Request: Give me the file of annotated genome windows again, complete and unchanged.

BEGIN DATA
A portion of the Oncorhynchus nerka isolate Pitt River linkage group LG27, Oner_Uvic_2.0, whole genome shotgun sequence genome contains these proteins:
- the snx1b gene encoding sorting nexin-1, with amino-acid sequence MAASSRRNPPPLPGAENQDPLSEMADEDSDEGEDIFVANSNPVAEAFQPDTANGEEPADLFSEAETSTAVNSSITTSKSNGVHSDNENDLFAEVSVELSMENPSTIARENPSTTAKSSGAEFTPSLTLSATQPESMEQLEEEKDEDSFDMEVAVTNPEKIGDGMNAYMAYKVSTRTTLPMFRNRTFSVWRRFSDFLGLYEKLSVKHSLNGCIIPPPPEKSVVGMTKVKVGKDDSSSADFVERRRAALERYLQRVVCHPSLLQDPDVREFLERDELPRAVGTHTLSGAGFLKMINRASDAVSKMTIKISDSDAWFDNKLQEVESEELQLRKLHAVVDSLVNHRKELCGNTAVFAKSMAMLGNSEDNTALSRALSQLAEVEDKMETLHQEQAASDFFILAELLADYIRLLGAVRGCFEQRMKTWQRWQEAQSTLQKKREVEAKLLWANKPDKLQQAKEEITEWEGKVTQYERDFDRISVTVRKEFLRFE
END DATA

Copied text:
A portion of the Oncorhynchus nerka isolate Pitt River linkage group LG27, Oner_Uvic_2.0, whole genome shotgun sequence genome contains these proteins:
- the snx1b gene encoding sorting nexin-1, with amino-acid sequence MAASSRRNPPPLPGAENQDPLSEMADEDSDEGEDIFVANSNPVAEAFQPDTANGEEPADLFSEAETSTAVNSSITTSKSNGVHSDNENDLFAEVSVELSMENPSTIARENPSTTAKSSGAEFTPSLTLSATQPESMEQLEEEKDEDSFDMEVAVTNPEKIGDGMNAYMAYKVSTRTTLPMFRNRTFSVWRRFSDFLGLYEKLSVKHSLNGCIIPPPPEKSVVGMTKVKVGKDDSSSADFVERRRAALERYLQRVVCHPSLLQDPDVREFLERDELPRAVGTHTLSGAGFLKMINRASDAVSKMTIKISDSDAWFDNKLQEVESEELQLRKLHAVVDSLVNHRKELCGNTAVFAKSMAMLGNSEDNTALSRALSQLAEVEDKMETLHQEQAASDFFILAELLADYIRLLGAVRGCFEQRMKTWQRWQEAQSTLQKKREVEAKLLWANKPDKLQQAKEEITEWEGKVTQYERDFDRISVTVRKEFLRFE